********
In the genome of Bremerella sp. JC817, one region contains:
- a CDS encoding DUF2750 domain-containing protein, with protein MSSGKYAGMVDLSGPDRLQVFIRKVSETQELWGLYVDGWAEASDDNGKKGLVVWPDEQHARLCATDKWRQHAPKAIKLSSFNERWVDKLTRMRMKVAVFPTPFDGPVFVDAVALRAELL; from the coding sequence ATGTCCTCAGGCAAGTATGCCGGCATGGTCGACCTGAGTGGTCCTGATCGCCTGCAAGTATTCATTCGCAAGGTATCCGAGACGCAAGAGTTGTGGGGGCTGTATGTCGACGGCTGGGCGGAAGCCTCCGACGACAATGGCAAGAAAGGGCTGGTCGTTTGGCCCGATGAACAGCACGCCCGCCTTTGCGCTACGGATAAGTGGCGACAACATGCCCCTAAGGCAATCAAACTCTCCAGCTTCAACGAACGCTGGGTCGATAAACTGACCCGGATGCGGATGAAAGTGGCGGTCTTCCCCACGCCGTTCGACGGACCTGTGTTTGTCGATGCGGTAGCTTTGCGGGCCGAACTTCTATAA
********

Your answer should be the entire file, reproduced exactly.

In the genome of Bremerella sp. JC817, one region contains:
- a CDS encoding DUF2750 domain-containing protein, with protein MSSGKYAGMVDLSGPDRLQVFIRKVSETQELWGLYVDGWAEASDDNGKKGLVVWPDEQHARLCATDKWRQHAPKAIKLSSFNERWVDKLTRMRMKVAVFPTPFDGPVFVDAVALRAELL; from the coding sequence ATGTCCTCAGGCAAGTATGCCGGCATGGTCGACCTGAGTGGTCCTGATCGCCTGCAAGTATTCATTCGCAAGGTATCCGAGACGCAAGAGTTGTGGGGGCTGTATGTCGACGGCTGGGCGGAAGCCTCCGACGACAATGGCAAGAAAGGGCTGGTCGTTTGGCCCGATGAACAGCACGCCCGCCTTTGCGCTACGGATAAGTGGCGACAACATGCCCCTAAGGCAATCAAACTCTCCAGCTTCAACGAACGCTGGGTCGATAAACTGACCCGGATGCGGATGAAAGTGGCGGTCTTCCCCACGCCGTTCGACGGACCTGTGTTTGTCGATGCGGTAGCTTTGCGGGCCGAACTTCTATAA